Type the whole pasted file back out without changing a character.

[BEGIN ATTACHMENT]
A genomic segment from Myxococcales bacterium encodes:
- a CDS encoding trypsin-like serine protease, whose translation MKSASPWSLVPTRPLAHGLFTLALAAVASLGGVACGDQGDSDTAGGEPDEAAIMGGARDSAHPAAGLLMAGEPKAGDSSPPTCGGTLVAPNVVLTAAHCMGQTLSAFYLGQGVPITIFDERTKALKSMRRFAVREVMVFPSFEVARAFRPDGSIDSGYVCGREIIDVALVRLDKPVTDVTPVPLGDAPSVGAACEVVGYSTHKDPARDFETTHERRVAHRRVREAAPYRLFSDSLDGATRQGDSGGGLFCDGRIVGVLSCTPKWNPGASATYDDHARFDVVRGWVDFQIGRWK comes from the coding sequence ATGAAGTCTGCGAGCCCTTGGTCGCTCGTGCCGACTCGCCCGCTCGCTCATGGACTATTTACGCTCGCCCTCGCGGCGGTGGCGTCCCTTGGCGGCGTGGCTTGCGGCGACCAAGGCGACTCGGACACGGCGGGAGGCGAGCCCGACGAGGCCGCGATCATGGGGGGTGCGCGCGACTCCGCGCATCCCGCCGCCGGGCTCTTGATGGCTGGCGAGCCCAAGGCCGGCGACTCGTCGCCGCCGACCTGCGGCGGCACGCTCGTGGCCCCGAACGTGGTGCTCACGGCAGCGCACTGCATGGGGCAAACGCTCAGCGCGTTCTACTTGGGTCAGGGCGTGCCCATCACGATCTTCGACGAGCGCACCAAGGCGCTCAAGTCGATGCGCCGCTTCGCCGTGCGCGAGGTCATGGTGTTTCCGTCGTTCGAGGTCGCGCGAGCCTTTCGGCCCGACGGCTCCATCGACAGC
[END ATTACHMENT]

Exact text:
A genomic segment from Myxococcales bacterium encodes:
- a CDS encoding trypsin-like serine protease, whose translation MKSASPWSLVPTRPLAHGLFTLALAAVASLGGVACGDQGDSDTAGGEPDEAAIMGGARDSAHPAAGLLMAGEPKAGDSSPPTCGGTLVAPNVVLTAAHCMGQTLSAFYLGQGVPITIFDERTKALKSMRRFAVREVMVFPSFEVARAFRPDGSIDSGYVCGREIIDVALVRLDKPVTDVTPVPLGDAPSVGAACEVVGYSTHKDPARDFETTHERRVAHRRVREAAPYRLFSDSLDGATRQGDSGGGLFCDGRIVGVLSCTPKWNPGASATYDDHARFDVVRGWVDFQIGRWK comes from the coding sequence ATGAAGTCTGCGAGCCCTTGGTCGCTCGTGCCGACTCGCCCGCTCGCTCATGGACTATTTACGCTCGCCCTCGCGGCGGTGGCGTCCCTTGGCGGCGTGGCTTGCGGCGACCAAGGCGACTCGGACACGGCGGGAGGCGAGCCCGACGAGGCCGCGATCATGGGGGGTGCGCGCGACTCCGCGCATCCCGCCGCCGGGCTCTTGATGGCTGGCGAGCCCAAGGCCGGCGACTCGTCGCCGCCGACCTGCGGCGGCACGCTCGTGGCCCCGAACGTGGTGCTCACGGCAGCGCACTGCATGGGGCAAACGCTCAGCGCGTTCTACTTGGGTCAGGGCGTGCCCATCACGATCTTCGACGAGCGCACCAAGGCGCTCAAGTCGATGCGCCGCTTCGCCGTGCGCGAGGTCATGGTGTTTCCGTCGTTCGAGGTCGCGCGAGCCTTTCGGCCCGACGGCTCCATCGACAGC